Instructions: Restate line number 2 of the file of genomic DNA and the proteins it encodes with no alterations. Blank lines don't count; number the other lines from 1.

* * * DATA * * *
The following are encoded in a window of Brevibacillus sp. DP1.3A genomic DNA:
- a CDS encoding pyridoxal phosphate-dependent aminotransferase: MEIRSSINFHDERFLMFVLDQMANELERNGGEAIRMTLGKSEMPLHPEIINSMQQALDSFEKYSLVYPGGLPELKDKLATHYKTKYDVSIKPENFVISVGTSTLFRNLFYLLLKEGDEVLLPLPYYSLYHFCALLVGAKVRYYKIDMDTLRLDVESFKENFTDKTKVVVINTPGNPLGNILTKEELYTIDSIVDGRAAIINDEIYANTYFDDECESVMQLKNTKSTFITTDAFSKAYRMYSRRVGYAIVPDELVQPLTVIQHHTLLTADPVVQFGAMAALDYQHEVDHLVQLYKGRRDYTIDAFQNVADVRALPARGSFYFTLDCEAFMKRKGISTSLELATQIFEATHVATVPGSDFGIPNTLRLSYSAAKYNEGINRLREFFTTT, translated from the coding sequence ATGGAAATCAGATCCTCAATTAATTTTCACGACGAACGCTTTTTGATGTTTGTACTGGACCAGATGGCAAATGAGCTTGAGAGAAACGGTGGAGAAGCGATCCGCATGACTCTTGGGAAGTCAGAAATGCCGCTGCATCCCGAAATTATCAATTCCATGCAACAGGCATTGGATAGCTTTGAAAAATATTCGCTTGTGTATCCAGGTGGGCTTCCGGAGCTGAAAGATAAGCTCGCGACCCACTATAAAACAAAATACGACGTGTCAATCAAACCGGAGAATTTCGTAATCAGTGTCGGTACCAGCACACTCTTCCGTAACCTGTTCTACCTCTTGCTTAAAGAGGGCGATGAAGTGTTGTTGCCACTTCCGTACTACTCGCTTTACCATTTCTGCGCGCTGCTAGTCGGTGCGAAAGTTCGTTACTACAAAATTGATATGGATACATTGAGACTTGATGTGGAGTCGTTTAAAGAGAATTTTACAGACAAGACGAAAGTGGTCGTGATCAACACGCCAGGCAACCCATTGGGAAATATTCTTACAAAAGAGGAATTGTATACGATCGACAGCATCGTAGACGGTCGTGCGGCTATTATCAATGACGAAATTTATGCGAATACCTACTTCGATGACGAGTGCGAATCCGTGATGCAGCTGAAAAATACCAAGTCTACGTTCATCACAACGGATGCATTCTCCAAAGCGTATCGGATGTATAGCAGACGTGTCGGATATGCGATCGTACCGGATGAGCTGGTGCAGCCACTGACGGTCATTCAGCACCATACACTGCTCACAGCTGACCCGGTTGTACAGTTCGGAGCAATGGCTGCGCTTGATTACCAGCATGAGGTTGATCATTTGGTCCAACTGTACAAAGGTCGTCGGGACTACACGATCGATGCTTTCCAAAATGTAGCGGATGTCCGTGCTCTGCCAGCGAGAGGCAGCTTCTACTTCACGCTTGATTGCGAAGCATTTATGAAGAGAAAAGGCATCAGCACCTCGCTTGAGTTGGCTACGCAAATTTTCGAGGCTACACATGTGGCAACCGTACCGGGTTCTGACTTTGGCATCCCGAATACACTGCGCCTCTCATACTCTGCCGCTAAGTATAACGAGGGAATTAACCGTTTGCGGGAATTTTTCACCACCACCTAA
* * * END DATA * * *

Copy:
- a CDS encoding pyridoxal phosphate-dependent aminotransferase: MEIRSSINFHDERFLMFVLDQMANELERNGGEAIRMTLGKSEMPLHPEIINSMQQALDSFEKYSLVYPGGLPELKDKLATHYKTKYDVSIKPENFVISVGTSTLFRNLFYLLLKEGDEVLLPLPYYSLYHFCALLVGAKVRYYKIDMDTLRLDVESFKENFTDKTKVVVINTPGNPLGNILTKEELYTIDSIVDGRAAIINDEIYANTYFDDECESVMQLKNTKSTFITTDAFSKAYRMYSRRVGYAIVPDELVQPLTVIQHHTLLTADPVVQFGAMAALDYQHEVDHLVQLYKGRRDYTIDAFQNVADVRALPARGSFYFTLDCEAFMKRKGISTSLELATQIFEATHVATVPGSDFGIPNTLRLSYSAAKYNEGINRLREFFTTT, translated from the coding sequence ATGGAAATCAGATCCTCAATTAATTTTCACGACGAACGCTTTTTGATGTTTGTACTGGACCAGATGGCAAATGAGCTTGAGAGAAACGGTGGAGAAGCGATCCGCATGACTCTTGGGAAGTCAGAAATGCCGCTGCATCCCGAAATTATCAATTCCATGCAACAGGCATTGGATAGCTTTGAAAAATATTCGCTTGTGTATCCAGGTGGGCTTCCGGAGCTGAAAGATAAGCTCGCGACCCACTATAAAACAAAATACGACGTGTCAATCAAACCGGAGAATTTCGTAATCAGTGTCGGTACCAGCACACTCTTCCGTAACCTGTTCTACCTCTTGCTTAAAGAGGGCGATGAAGTGTTGTTGCCACTTCCGTACTACTCGCTTTACCATTTCTGCGCGCTGCTAGTCGGTGCGAAAGTTCGTTACTACAAAATTGATATGGATACATTGAGACTTGATGTGGAGTCGTTTAAAGAGAATTTTACAGACAAGACGAAAGTGGTCGTGATCAACACGCCAGGCAACCCATTGGGAAATATTCTTACAAAAGAGGAATTGTATACGATCGACAGCATCGTAGACGGTCGTGCGGCTATTATCAATGACGAAATTTATGCGAATACCTACTTCGATGACGAGTGCGAATCCGTGATGCAGCTGAAAAATACCAAGTCTACGTTCATCACAACGGATGCATTCTCCAAAGCGTATCGGATGTATAGCAGACGTGTCGGATATGCGATCGTACCGGATGAGCTGGTGCAGCCACTGACGGTCATTCAGCACCATACACTGCTCACAGCTGACCCGGTTGTACAGTTCGGAGCAATGGCTGCGCTTGATTACCAGCATGAGGTTGATCATTTGGTCCAACTGTACAAAGGTCGTCGGGACTACACGATCGATGCTTTCCAAAATGTAGCGGATGTCCGTGCTCTGCCAGCGAGAGGCAGCTTCTACTTCACGCTTGATTGCGAAGCATTTATGAAGAGAAAAGGCATCAGCACCTCGCTTGAGTTGGCTACGCAAATTTTCGAGGCTACACATGTGGCAACCGTACCGGGTTCTGACTTTGGCATCCCGAATACACTGCGCCTCTCATACTCTGCCGCTAAGTATAACGAGGGAATTAACCGTTTGCGGGAATTTTTCACCACCACCTAA